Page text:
rugose

adjective

ru·​gose ˈrü-ˌgōs How to pronounce rugose (audio)
1
: full of wrinkles
rugose cheeks
2
: having the veinlets sunken and the spaces between elevated
rugose leaves of the sage
rugosity noun

Did you know?

Rugose was borrowed into English in the late 17th century from the Latin adjective rugosus ("wrinkled"), which itself derives from "ruga" ("wrinkle"). One descendant of "ruga" that you'll probably recognize is "corrugate," which initially meant "to form or shape into wrinkles or folds." Another, which might be more familiar to scientists, is rugulose, meaning "finely wrinkled." In addition, there is the noun "rugosity," which can refer to either the quality or state of being full of wrinkles or an individual wrinkled place.

Examples of rugose in a Sentence

Recent Examples on the Web Tomato brown rugose fruit virus was spreading, and unidentified diseases were afflicting onions and cabbages in Uganda, which was on the verge of being overrun by banana bunchy top virus. Matthew Gavin Frank, Harper's Magazine, 21 Oct. 2022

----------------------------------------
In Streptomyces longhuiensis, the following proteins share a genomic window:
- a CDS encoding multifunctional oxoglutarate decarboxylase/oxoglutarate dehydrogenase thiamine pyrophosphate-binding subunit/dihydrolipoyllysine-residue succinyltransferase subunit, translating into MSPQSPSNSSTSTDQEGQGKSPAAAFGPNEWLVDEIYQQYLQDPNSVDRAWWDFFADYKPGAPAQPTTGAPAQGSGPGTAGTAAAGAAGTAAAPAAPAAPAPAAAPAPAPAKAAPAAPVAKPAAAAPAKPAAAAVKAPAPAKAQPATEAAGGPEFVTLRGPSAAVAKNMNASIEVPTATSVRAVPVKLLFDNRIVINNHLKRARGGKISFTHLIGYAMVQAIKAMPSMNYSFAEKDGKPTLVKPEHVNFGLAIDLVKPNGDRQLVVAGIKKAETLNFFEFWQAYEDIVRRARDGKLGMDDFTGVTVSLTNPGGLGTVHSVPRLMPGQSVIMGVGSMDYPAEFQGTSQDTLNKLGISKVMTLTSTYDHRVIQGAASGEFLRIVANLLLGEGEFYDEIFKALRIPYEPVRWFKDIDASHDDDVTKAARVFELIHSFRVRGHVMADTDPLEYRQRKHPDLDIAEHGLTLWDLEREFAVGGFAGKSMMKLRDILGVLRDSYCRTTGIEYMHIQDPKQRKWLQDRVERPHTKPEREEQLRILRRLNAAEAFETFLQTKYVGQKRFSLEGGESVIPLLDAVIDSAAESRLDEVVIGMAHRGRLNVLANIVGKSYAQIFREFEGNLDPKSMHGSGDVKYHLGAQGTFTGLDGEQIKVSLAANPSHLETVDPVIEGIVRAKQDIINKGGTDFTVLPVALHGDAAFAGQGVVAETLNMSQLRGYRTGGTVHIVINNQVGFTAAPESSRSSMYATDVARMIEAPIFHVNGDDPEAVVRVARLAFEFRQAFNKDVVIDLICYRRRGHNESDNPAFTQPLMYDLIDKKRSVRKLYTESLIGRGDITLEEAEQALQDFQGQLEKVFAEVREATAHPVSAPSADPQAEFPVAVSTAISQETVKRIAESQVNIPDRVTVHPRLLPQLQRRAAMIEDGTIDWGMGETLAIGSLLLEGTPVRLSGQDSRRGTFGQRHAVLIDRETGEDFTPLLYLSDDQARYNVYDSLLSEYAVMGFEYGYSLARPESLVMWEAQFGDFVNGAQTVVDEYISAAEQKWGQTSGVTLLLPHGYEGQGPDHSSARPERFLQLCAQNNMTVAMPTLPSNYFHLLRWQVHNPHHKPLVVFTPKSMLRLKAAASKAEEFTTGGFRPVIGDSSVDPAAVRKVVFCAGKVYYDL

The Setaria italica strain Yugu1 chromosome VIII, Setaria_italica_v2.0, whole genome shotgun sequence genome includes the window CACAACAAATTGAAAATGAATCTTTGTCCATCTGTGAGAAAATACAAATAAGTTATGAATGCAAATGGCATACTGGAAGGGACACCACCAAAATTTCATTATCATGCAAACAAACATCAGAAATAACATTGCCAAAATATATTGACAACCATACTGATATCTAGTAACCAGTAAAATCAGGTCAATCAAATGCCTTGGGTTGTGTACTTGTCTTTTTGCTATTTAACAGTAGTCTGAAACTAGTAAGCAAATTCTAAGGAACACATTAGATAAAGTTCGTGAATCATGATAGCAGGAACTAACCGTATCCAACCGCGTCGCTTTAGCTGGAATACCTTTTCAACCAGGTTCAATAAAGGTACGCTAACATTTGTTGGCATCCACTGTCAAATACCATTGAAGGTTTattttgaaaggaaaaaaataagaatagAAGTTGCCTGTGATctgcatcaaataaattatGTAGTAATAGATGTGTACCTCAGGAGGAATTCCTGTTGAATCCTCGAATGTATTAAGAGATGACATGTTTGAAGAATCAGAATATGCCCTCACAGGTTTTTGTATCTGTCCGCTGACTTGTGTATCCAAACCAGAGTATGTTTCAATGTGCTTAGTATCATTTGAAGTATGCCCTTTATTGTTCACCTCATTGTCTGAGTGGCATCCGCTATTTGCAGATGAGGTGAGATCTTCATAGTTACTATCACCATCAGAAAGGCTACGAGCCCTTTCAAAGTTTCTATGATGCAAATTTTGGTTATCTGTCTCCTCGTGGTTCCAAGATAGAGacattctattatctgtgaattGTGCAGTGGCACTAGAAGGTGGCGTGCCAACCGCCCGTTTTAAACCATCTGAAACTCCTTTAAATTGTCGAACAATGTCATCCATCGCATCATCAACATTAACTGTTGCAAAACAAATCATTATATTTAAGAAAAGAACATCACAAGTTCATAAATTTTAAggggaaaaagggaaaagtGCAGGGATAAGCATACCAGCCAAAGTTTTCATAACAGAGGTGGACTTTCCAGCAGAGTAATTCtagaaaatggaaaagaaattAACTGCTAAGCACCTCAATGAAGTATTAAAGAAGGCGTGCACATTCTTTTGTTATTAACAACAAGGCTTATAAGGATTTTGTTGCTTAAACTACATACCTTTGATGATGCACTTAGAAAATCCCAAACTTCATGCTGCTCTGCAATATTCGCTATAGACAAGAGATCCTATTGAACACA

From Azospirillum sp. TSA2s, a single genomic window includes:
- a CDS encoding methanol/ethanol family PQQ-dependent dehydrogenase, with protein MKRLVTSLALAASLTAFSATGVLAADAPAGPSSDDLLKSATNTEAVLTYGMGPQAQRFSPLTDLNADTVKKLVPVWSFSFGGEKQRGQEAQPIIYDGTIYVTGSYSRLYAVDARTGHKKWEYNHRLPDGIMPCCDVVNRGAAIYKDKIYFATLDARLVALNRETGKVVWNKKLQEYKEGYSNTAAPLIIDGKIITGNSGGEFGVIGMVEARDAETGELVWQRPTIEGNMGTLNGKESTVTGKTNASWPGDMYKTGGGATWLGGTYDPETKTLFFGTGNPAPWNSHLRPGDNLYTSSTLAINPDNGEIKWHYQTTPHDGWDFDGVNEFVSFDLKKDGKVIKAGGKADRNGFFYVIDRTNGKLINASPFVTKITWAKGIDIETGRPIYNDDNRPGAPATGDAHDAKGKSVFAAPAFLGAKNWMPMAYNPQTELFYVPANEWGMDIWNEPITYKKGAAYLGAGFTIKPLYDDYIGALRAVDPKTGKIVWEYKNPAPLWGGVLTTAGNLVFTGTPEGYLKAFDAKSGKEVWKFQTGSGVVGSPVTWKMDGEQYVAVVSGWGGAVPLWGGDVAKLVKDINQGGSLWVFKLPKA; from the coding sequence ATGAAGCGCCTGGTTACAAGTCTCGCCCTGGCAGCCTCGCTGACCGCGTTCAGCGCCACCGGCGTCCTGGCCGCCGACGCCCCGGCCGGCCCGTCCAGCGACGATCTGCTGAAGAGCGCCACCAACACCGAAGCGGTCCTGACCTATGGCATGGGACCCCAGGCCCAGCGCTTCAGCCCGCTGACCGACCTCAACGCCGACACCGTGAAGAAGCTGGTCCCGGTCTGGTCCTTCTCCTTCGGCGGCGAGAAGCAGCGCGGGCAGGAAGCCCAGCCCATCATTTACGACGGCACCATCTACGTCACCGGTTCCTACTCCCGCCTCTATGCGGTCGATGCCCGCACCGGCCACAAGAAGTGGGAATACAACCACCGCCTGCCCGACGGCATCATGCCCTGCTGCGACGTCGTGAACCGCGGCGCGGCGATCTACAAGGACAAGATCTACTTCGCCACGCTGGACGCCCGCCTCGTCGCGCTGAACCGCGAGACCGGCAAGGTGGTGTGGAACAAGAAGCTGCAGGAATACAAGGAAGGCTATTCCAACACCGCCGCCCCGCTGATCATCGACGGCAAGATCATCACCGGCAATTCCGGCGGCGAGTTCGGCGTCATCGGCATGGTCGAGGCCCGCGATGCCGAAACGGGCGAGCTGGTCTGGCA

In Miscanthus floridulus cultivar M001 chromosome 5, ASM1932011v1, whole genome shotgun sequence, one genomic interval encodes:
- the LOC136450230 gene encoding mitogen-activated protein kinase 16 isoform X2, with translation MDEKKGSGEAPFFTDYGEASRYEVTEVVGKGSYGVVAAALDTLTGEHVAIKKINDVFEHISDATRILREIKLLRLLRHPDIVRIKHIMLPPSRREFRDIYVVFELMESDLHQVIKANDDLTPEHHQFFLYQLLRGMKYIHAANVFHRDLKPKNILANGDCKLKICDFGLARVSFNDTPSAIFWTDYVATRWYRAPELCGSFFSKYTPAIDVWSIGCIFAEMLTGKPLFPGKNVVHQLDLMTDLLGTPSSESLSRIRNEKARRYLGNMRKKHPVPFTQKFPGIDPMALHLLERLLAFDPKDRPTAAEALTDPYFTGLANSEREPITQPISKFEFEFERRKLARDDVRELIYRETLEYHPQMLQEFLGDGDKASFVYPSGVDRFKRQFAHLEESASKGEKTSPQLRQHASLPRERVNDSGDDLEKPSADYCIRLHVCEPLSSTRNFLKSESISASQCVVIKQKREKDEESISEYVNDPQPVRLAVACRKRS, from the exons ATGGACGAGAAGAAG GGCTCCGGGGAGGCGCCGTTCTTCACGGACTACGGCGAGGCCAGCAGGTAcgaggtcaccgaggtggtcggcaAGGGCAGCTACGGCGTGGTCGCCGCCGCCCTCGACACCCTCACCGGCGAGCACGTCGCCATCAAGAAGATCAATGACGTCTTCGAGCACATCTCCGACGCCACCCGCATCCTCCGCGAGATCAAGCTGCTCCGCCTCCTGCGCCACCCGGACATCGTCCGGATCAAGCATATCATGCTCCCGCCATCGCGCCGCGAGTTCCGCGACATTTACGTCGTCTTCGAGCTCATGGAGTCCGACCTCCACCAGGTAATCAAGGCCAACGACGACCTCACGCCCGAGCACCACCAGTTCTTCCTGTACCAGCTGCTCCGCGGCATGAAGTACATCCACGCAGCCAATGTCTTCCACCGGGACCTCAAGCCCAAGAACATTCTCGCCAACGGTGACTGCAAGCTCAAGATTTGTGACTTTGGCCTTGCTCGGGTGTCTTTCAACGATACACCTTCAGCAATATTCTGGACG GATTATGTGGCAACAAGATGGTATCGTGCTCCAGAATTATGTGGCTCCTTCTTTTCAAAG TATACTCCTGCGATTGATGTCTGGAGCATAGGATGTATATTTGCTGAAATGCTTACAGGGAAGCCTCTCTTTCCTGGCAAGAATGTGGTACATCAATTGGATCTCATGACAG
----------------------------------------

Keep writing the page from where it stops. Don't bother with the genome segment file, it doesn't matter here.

These examples are programmatically compiled from various online sources to illustrate current usage of the word 'rugose.' Any opinions expressed in the examples do not represent those of Merriam-Webster or its editors. Send us feedback about these examples.

Word History

Etymology

Latin rugosus, from ruga

First Known Use

15th century, in the meaning defined at sense 1

Time Traveler
The first known use of rugose was in the 15th century

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Dictionary Entries Near rugose

Cite this Entry

“Rugose.” Merriam-Webster.com Dictionary, Merriam-Webster, https://www.merriam-webster.com/dictionary/rugose. Accessed 20 Jun. 2024.

Medical Definition

rugose

adjective
ru·​gose ˈrü-ˌgōs How to pronounce rugose (audio)
: having many wrinkles
rugose skin
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